1,700-Year-Old Underground Temple Found at Roman Fortress

DIYARBAKIR PROVINCE, TURKEY—The Daily Sabah reports that a 1,700-year-old underground temple of Mithras has been found near Zerzevan Castle, which was located on what was the eastern border of the Roman Empire. The strategic Roman border garrison town, surrounded by fortress walls, was situated on a high, rocky hill, overlooking a valley to protect an ancient trade route. Aytaç Coşkun of Dicle University thinks the mystery religion practiced at the Mithraeum may have been popular among the Roman soldiers at the castle until the fourth century, when Christianity arrived. For more on archaeology in Turkey, go to “Figure of Distinction.”

Mycenaean Chamber Tomb Discovered on Greek Island

SALAMINA, GREECE—Sewerage repairs on the Greek island of Salamis have led to the discovery of a Mycenaean chamber tomb, according to The Greek Reporter. Archaeologist Ada Kattoula of the Western Attica, Piraeus, and the Islands Antiquities Ephorate said another project in 2009 uncovered two other tombs in the area, which is part of a Mycenaean-era cemetery first investigated in 1964. “The excavation conditions are extremely difficult because there are many springs in the area and the specific tombs, being carved into the rock, are prone to flooding,” she explained. At least five people were buried in the chamber tomb, along with pottery vessels, at different times. The remains will be studied. For more, go to “The Minoans of Crete.”

Monday, May 01

Can Fossil Fractures Be Linked to Hominin Behavior?

COLUMBIA, MISSOURI—According to a report in Science News, Libby Cowgill and James Bain of the University of Missouri evaluated injuries found in Neanderthal fossils, and the possibility that comparing them to injuries experienced by modern humans could offer insights what Neanderthal lives were like. About 30 percent of known Neanderthal fractures affect the face and head, a far greater ratio than almost all modern causes of injury. In an earlier study, a team of researchers, including Erik Trinkaus of Washington University in St. Louis, compared Neanderthal injuries, perhaps inflicted by large prey, to those suffered by rodeo riders. Trinkaus later suggested that these upper-body injuries could reflect clashes with other Neanderthals, or even Homo sapiens. Alternatively, many Neanderthals with lower-body injuries may have died before reaching rock-shelters, where fossils are usually found. In their follow-up, Cowgill and Bain compared the record of Neanderthal injuries to fracture data from the National Electronic Injury Surveillance System, and found similar patterns in Neanderthal injuries and those caused by accidents involving golf, water tubing, and games involving Frisbee and boomerangs, rather than rodeo riding. Cowgill and Bain concluded that it may not be meaningful to compare injury patterns experienced by modern humans and extinct hominins. This is especially the case since Neanderthals' fractures may have occurred during the fossilization process, as Trinkaus explained. To read more about Neanderthals, go to “Early Man Cave.”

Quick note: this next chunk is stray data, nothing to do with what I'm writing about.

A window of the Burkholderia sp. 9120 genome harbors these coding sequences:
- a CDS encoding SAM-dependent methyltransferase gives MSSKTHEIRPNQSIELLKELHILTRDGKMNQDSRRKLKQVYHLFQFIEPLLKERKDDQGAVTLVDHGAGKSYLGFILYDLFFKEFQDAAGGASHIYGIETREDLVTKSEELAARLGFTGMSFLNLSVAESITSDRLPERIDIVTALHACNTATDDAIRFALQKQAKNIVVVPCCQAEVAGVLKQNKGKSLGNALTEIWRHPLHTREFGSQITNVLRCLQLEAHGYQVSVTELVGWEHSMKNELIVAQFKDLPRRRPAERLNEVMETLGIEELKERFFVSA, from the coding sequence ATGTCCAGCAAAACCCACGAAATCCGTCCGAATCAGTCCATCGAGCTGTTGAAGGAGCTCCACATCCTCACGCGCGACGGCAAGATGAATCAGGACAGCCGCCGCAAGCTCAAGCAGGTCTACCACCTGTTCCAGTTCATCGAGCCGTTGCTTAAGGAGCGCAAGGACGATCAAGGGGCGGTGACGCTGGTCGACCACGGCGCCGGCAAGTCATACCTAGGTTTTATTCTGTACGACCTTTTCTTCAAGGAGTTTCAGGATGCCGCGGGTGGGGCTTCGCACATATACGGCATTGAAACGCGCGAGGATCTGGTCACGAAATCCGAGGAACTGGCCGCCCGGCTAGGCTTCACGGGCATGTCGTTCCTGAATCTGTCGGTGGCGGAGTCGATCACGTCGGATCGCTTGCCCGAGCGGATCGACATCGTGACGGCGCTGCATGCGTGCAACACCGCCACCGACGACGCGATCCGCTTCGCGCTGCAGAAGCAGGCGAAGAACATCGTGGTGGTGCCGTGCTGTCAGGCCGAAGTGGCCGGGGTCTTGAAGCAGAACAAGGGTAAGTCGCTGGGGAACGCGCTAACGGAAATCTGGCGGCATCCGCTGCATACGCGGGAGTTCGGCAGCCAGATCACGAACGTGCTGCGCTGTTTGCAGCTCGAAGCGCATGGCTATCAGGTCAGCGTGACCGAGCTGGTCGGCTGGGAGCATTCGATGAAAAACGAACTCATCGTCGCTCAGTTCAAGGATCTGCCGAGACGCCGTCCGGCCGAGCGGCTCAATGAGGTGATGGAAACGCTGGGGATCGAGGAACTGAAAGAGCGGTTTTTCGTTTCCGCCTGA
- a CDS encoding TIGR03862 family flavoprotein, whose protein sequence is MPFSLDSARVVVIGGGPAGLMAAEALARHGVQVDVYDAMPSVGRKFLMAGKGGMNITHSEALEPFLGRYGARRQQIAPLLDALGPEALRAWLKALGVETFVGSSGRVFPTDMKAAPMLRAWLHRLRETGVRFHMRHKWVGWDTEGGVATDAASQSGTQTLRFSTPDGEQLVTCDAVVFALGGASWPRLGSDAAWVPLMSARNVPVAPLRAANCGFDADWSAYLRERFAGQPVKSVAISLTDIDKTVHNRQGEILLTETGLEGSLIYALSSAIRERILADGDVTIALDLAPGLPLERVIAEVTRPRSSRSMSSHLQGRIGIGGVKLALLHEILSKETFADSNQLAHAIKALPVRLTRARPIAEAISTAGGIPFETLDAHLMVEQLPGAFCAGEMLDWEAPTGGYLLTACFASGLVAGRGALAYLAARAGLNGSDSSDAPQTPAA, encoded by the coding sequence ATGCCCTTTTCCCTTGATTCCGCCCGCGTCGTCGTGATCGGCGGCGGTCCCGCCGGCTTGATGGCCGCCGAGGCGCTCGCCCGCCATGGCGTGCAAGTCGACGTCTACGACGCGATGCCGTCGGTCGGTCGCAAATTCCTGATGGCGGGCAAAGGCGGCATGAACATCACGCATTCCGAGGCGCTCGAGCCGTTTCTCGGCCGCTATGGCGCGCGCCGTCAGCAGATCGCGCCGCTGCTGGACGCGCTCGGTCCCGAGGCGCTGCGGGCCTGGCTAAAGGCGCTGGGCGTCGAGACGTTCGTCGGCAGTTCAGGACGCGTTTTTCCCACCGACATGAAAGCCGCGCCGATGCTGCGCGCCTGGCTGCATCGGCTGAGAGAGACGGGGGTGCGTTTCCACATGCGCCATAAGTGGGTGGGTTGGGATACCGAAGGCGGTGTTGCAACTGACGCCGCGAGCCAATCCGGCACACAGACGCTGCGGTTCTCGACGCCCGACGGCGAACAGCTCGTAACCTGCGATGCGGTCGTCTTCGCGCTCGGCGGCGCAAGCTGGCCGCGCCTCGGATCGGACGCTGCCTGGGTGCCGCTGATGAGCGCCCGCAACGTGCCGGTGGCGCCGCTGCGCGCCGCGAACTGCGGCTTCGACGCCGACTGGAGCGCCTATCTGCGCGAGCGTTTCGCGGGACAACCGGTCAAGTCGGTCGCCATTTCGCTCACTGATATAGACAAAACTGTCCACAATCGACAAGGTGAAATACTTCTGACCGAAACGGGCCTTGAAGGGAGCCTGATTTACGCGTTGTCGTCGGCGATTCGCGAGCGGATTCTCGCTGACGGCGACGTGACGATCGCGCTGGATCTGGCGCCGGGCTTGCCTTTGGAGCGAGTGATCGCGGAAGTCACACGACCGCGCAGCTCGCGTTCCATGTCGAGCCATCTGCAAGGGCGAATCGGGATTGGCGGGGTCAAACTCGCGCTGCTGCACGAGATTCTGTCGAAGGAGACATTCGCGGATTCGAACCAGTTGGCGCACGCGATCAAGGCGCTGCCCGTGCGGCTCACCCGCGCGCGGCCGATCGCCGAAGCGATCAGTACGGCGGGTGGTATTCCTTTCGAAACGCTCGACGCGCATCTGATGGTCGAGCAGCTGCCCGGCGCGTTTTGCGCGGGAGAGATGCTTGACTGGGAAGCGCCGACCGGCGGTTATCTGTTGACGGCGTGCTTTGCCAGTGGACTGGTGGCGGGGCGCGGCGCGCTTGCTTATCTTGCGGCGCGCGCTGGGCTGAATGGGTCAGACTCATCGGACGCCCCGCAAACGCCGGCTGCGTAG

Renovations Uncover Empty Jars at Thailand’s Wat Daeng Temple

AYUTTHAYA, THAILAND—Archaeologists renovating the chapel of Wat Daeng temple in the Tha Rua district of Ayutthaya found 32 jars buried beneath the chapel’s main Buddha statue, according to a report in The Bangkok Post. The empty jars, buried bottom up in rows, were spotted when a brick was removed from a wall in the statue’s base. Archaeologist Chaiyos Charoensantipong of the Third Fine Arts Office explained that the jars were probably added as a structural support for the 300-year-old statue, and will help researchers understand how the chapel was constructed. The heads of four of the six Buddha statues in the chapel were stolen in 2009. For more, go to “The Buddha of the Lake.”

Vikings May Have Grown Their Own Grapes

COPEHAGEN, DENMARK—It had been thought that grapes were not grown in Denmark before the medieval period, but The Local, Denmark, reports that strontium isotope analysis of two grape seeds recovered at the site of the Viking settlement at Tissø suggests they may have been grown on the main Danish island of Zealand. One of the pips has been dated to the Iron Age, the other to the late Viking period. “We do not know how [the grapes] were used—it may have been just to have a pretty bunch of grapes decorating a table, for example—but it is reasonable to believe that they made wine,” said archaeological botanist Peter Steen Henriksen of Denmark’s National Museum. The Vikings probably first encountered grapes and wine in their travels. For more, go to “Hoards of the Vikings.”